Two U.S. airline execs to acquire Ansett
by Giles Parkinson
Posted 02:06 PM EST, Dec-18-2001
SYDNEY — U.S. investors David Bonderman and Bill Franke will assume management control of Australia's Ansett Airlines, after taking a 40% stake in buyout group Tesna Holdings Pty Ltd.
Bonderman and Franke are the principals of Air Partners III Australia llc, which announced its unspecified investment in Melbourne-based Tesna Dec. 17.
Bonderman is the founding partner of Texas Pacific Group and is credited with the rescue of Continental Airlines and America West Airlines. TPG was also an early investor of Ryanair, and Bonderman is chairman of the Irish discount carrier.
Franke was chief executive officer of America West Airlines for eight years until August and is chairman of aircraft finance company Airplanes Group plc.
Tesna struck an agreement in November to buy the assets of Ansett from the group's administrators, Andersens, which was appointed in September after former owner Air New Zealand Ltd. could no longer meet the airline's capital requirements.
Tesna will buy Ansett's terminals, Melbourne-based headquarters and equipment for A$1.1 billion ($569 million). Tesna also agreed to lease 29 planes worth A$2.4 billion from United Airlines.
Sources close to the deal said financial arrangements between Air Partners and Tesna will not be publicly revealed, but Air Partners would contribute its share of the equity required to capitalize the business and satisfy the demands of creditors and administrators.
Tesna was formed by Melbourne businessmen Solomon Lew, a clothing manufacturer, and Lindsay Fox, a trucking magnate, who have said they have no desire to manage the business.
"Lew and Fox identified the opportunity. They are not operators. Air Partners have the experience of engineering turnarounds," a source said.
The source described Ansett as a similar challenge to Continental and America West, saying that in Australia, administration is similar to Chapter 11 proceedings in the U.S., "as it offers the same ability to renegotiate terms and create a new business opportunity."
The source said the chief executive and chief financial officer openings were down to short lists and announcements were expected within a month.
Aviation industry sources in Australia said two rival bidders had approached Air Partners for Ansett before concluding a deal with Tesna.
They said Bonderman and Franke had discussed an investment in Richard Branson's Virgin Blue, a 15-month-old Brisbane-based discount carrier that has since teamed with logistics group Lang Corp. to make a bid for Ansett assets. Air Partners also talked with Anstaff, a consortium of current and former staff who failed to find financial backers.
Lew and Fox have said they intend to remain long-term shareholders in Ansett, although they have not ruled out a sell-down of their stake in an initial public offering in a few years.
They held talks about management control and an equity investment with Singapore Airlines Ltd., which had been a major shareholder in Air NZ and has long held a desire to own an Australian carrier.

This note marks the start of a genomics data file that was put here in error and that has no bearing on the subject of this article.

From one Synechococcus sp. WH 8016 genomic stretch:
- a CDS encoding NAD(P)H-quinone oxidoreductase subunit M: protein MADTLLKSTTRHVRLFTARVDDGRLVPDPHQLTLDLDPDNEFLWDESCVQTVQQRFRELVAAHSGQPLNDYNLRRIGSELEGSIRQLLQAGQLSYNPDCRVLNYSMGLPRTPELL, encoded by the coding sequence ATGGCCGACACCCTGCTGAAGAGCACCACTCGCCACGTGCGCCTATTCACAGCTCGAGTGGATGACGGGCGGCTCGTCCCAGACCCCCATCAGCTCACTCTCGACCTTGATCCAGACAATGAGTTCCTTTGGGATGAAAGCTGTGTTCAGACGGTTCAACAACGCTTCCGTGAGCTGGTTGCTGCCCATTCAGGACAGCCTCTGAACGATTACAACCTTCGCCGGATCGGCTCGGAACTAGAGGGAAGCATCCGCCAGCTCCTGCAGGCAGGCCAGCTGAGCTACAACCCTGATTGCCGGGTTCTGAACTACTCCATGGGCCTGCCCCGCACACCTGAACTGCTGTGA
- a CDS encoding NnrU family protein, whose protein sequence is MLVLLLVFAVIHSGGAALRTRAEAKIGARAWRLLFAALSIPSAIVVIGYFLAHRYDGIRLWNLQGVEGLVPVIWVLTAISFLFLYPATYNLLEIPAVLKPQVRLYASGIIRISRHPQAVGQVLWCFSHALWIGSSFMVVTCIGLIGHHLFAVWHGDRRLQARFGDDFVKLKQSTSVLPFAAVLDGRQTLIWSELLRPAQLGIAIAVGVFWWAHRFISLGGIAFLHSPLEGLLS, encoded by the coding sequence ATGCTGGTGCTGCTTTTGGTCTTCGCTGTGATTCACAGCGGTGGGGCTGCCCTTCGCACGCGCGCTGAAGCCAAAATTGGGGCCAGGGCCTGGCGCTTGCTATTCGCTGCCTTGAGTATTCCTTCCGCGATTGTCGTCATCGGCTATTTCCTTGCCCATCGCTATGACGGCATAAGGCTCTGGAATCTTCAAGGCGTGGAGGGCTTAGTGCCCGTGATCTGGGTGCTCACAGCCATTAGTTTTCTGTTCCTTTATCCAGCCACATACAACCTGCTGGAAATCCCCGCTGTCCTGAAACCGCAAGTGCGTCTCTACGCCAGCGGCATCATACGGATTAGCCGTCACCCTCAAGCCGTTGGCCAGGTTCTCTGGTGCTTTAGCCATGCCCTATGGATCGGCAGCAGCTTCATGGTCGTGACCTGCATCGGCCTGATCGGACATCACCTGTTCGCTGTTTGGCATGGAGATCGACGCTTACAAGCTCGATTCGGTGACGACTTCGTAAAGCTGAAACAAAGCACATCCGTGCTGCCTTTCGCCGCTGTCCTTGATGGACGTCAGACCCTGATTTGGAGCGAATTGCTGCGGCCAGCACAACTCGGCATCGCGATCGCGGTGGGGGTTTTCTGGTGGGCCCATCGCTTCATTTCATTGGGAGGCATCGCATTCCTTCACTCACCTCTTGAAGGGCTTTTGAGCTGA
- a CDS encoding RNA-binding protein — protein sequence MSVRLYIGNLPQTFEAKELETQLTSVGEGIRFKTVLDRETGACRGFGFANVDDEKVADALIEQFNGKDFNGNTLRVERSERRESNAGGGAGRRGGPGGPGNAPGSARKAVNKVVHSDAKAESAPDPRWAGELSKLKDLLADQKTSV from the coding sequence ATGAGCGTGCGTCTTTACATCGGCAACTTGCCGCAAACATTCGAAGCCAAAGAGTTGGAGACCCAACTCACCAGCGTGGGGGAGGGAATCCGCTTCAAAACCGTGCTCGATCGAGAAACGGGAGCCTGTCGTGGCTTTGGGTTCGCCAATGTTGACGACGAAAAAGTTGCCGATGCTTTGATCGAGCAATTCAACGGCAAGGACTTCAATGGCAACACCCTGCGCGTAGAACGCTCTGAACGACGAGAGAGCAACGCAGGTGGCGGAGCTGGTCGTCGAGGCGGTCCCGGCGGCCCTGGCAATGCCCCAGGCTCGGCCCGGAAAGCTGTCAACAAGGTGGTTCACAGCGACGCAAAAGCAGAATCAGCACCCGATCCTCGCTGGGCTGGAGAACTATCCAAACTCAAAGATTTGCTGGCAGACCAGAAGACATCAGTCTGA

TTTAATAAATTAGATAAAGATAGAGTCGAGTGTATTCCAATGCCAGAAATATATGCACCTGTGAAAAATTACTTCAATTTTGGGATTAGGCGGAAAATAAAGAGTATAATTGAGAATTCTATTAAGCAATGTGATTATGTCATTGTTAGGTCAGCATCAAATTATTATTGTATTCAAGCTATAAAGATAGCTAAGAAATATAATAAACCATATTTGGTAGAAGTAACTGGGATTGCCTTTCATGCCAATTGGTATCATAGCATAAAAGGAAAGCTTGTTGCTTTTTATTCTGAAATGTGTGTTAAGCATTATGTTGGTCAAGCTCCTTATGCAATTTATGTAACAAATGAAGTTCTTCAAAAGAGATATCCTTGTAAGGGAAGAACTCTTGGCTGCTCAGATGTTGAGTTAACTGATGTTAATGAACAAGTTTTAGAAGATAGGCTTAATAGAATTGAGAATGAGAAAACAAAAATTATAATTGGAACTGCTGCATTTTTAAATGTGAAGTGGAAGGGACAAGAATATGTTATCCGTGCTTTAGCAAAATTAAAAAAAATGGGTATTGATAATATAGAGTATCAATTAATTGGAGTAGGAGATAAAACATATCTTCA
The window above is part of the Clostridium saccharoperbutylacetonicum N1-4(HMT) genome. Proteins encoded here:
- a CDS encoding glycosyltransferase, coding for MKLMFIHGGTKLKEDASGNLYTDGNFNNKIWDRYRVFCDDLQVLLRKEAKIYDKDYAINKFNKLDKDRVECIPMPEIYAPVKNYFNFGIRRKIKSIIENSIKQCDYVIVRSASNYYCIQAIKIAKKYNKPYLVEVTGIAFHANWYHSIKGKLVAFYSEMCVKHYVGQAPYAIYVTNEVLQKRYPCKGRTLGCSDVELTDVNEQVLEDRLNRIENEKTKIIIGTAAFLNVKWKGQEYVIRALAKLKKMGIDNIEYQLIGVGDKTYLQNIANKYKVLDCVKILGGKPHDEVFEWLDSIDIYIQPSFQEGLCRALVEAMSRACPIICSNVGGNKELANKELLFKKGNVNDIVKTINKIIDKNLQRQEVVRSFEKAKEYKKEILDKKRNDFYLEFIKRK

"The common theme in the [Bondeman and Franke] airline investments is an active and direct involvement to achieve significant improvement in operating and financial performance and business turnaround," Lew and Fox said in a joint statement.
"Ryanair, for example, has been transformed from a niche operator to become the second largest airline by market capitalization in Europe, with a value higher than British Air."
Bonderman said in the same statement that Ansett represented an "unique circumstance" to restore and build value.
The Air Partners investment comes amid speculation about the future ownership of other major aviation assets in the region, including Qantas Airways Ltd., Air NZ and Auckland Airport Ltd.
Qantas shareholder BA is rumored to be considering a sale of its 23.2% stake, and SIA has been named by several brokers in Australia as a potential buyer. SIA, which was outbid by BA when the Australian government sold an initial 25% stake in 1992, declined to comment.
Qantas is also reportedly negotiating the purchase of a stake in Air NZ, which had to be rescued in October by a NZ$1.035 billion ($431 million) capital injection from the New Zealand government, which now owns an 83% stake.
Qantas chief executive Geoff Dixon is due to meet New Zealand finance Minister Michael Cullen on Wednesday. Cullen issued a statement Monday saying that a Qantas investment was not on the agenda, but analysts can see little other reason for the two to meet.
New Zealand rejected a proposed rescue plan of Air NZ by SIA after Australia lobbied to have a rival plan by Qantas accepted. Qantas owned a 19.9% stake of Air NZ until early 2000.
The effective withdrawal of SIA from Air NZ — it now only holds a 4.2% stake after the government bailout — has led another Singapore government owned operator, Singapore Changi Airport Enterprises Pte Ltd., to sell its 7.1 % stake in Auckland Airport.
The stake was sold Tuesday for NZ$107 million, delivering a book profit of NZ$20 million on its 2-year-old investment. The airport's biggest shareholder is the Auckland City Council, which also wants to sell its 25.8% stake.